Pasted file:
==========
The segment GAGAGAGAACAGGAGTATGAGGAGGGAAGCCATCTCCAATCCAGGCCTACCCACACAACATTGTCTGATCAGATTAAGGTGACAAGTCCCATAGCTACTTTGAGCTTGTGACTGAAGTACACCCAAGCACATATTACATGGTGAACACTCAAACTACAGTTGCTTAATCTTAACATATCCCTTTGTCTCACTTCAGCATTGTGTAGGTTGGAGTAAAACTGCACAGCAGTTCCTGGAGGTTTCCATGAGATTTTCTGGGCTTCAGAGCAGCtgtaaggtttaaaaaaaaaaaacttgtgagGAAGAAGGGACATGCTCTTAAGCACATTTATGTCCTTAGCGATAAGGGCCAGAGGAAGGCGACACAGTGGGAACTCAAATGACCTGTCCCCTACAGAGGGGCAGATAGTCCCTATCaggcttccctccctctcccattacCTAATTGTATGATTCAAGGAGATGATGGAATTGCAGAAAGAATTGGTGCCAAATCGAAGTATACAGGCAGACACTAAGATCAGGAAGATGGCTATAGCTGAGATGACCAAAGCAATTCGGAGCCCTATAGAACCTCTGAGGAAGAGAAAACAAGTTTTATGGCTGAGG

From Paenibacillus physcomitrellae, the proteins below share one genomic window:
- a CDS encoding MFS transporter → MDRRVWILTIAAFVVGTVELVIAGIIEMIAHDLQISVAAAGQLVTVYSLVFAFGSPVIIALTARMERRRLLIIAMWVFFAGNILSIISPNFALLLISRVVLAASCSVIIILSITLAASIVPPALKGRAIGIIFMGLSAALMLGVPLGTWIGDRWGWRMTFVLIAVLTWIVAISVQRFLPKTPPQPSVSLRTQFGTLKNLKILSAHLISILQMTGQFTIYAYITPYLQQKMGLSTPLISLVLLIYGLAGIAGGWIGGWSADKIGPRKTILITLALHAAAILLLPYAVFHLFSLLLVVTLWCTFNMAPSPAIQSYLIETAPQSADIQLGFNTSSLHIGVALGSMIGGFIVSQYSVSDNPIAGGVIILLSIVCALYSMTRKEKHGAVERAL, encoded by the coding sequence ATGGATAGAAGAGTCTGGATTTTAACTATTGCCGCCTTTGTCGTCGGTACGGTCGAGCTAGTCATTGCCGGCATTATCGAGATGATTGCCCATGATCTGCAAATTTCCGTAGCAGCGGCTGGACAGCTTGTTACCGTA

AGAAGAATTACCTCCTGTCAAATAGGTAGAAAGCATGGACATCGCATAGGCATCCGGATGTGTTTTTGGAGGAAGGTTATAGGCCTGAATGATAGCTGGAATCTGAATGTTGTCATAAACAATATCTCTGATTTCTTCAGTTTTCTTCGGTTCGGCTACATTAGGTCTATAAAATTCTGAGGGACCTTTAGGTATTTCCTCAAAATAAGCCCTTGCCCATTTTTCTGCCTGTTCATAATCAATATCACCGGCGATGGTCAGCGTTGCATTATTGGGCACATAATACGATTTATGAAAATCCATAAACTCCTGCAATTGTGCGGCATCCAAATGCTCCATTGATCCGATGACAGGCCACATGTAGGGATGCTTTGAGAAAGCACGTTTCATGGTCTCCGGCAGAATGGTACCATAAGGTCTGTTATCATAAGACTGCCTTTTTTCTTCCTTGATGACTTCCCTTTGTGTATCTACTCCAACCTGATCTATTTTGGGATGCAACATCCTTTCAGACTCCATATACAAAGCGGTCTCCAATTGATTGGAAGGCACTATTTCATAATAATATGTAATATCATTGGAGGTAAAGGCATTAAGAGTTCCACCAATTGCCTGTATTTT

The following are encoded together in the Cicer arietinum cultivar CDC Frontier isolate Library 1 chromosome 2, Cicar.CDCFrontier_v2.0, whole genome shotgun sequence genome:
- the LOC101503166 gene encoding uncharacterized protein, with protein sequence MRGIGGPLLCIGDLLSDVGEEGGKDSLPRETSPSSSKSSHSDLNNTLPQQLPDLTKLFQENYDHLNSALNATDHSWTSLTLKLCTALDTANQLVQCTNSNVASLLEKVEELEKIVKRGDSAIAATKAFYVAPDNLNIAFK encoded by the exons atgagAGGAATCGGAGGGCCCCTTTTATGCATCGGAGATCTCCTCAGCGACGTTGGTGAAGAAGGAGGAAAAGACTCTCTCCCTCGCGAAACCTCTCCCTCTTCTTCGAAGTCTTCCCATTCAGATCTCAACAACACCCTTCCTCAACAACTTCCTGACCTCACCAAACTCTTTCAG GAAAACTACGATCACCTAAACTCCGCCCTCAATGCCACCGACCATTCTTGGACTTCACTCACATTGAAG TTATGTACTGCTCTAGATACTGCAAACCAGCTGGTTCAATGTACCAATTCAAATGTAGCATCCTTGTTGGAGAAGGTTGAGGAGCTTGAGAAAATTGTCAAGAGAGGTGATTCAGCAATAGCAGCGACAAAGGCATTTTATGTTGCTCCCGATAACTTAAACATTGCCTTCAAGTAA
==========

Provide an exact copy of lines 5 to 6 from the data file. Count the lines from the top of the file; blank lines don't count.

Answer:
The following are encoded together in the Cicer arietinum cultivar CDC Frontier isolate Library 1 chromosome 2, Cicar.CDCFrontier_v2.0, whole genome shotgun sequence genome:
- the LOC101503166 gene encoding uncharacterized protein, with protein sequence MRGIGGPLLCIGDLLSDVGEEGGKDSLPRETSPSSSKSSHSDLNNTLPQQLPDLTKLFQENYDHLNSALNATDHSWTSLTLKLCTALDTANQLVQCTNSNVASLLEKVEELEKIVKRGDSAIAATKAFYVAPDNLNIAFK encoded by the exons atgagAGGAATCGGAGGGCCCCTTTTATGCATCGGAGATCTCCTCAGCGACGTTGGTGAAGAAGGAGGAAAAGACTCTCTCCCTCGCGAAACCTCTCCCTCTTCTTCGAAGTCTTCCCATTCAGATCTCAACAACACCCTTCCTCAACAACTTCCTGACCTCACCAAACTCTTTCAG GAAAACTACGATCACCTAAACTCCGCCCTCAATGCCACCGACCATTCTTGGACTTCACTCACATTGAAG TTATGTACTGCTCTAGATACTGCAAACCAGCTGGTTCAATGTACCAATTCAAATGTAGCATCCTTGTTGGAGAAGGTTGAGGAGCTTGAGAAAATTGTCAAGAGAGGTGATTCAGCAATAGCAGCGACAAAGGCATTTTATGTTGCTCCCGATAACTTAAACATTGCCTTCAAGTAA